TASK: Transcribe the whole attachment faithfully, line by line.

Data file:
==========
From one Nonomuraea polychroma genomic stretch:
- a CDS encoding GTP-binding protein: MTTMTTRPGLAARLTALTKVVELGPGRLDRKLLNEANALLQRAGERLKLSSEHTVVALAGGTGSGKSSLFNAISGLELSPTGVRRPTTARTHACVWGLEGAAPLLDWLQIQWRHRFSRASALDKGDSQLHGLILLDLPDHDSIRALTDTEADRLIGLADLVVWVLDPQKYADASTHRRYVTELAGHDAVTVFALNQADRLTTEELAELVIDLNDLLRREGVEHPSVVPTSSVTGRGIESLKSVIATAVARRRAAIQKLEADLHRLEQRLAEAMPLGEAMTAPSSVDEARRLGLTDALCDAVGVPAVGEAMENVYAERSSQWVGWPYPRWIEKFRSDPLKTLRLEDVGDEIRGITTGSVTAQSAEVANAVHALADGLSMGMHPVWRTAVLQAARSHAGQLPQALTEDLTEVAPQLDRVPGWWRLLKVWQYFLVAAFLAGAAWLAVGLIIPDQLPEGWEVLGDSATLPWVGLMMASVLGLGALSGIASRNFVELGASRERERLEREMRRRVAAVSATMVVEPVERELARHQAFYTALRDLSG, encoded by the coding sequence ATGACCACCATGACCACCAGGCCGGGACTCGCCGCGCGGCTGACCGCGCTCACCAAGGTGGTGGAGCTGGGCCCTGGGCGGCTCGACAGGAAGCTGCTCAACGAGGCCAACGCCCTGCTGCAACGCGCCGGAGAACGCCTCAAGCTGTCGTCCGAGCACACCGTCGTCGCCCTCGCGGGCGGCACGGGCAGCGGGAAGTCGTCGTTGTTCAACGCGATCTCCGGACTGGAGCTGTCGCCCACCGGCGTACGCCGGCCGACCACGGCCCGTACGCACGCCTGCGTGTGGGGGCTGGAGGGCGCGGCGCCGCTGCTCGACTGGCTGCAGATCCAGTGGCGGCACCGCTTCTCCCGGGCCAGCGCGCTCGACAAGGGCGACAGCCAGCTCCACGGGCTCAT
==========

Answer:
From one Nonomuraea polychroma genomic stretch:
- a CDS encoding GTP-binding protein: MTTMTTRPGLAARLTALTKVVELGPGRLDRKLLNEANALLQRAGERLKLSSEHTVVALAGGTGSGKSSLFNAISGLELSPTGVRRPTTARTHACVWGLEGAAPLLDWLQIQWRHRFSRASALDKGDSQLHGLILLDLPDHDSIRALTDTEADRLIGLADLVVWVLDPQKYADASTHRRYVTELAGHDAVTVFALNQADRLTTEELAELVIDLNDLLRREGVEHPSVVPTSSVTGRGIESLKSVIATAVARRRAAIQKLEADLHRLEQRLAEAMPLGEAMTAPSSVDEARRLGLTDALCDAVGVPAVGEAMENVYAERSSQWVGWPYPRWIEKFRSDPLKTLRLEDVGDEIRGITTGSVTAQSAEVANAVHALADGLSMGMHPVWRTAVLQAARSHAGQLPQALTEDLTEVAPQLDRVPGWWRLLKVWQYFLVAAFLAGAAWLAVGLIIPDQLPEGWEVLGDSATLPWVGLMMASVLGLGALSGIASRNFVELGASRERERLEREMRRRVAAVSATMVVEPVERELARHQAFYTALRDLSG, encoded by the coding sequence ATGACCACCATGACCACCAGGCCGGGACTCGCCGCGCGGCTGACCGCGCTCACCAAGGTGGTGGAGCTGGGCCCTGGGCGGCTCGACAGGAAGCTGCTCAACGAGGCCAACGCCCTGCTGCAACGCGCCGGAGAACGCCTCAAGCTGTCGTCCGAGCACACCGTCGTCGCCCTCGCGGGCGGCACGGGCAGCGGGAAGTCGTCGTTGTTCAACGCGATCTCCGGACTGGAGCTGTCGCCCACCGGCGTACGCCGGCCGACCACGGCCCGTACGCACGCCTGCGTGTGGGGGCTGGAGGGCGCGGCGCCGCTGCTCGACTGGCTGCAGATCCAGTGGCGGCACCGCTTCTCCCGGGCCAGCGCGCTCGACAAGGGCGACAGCCAGCTCCACGGGCTCAT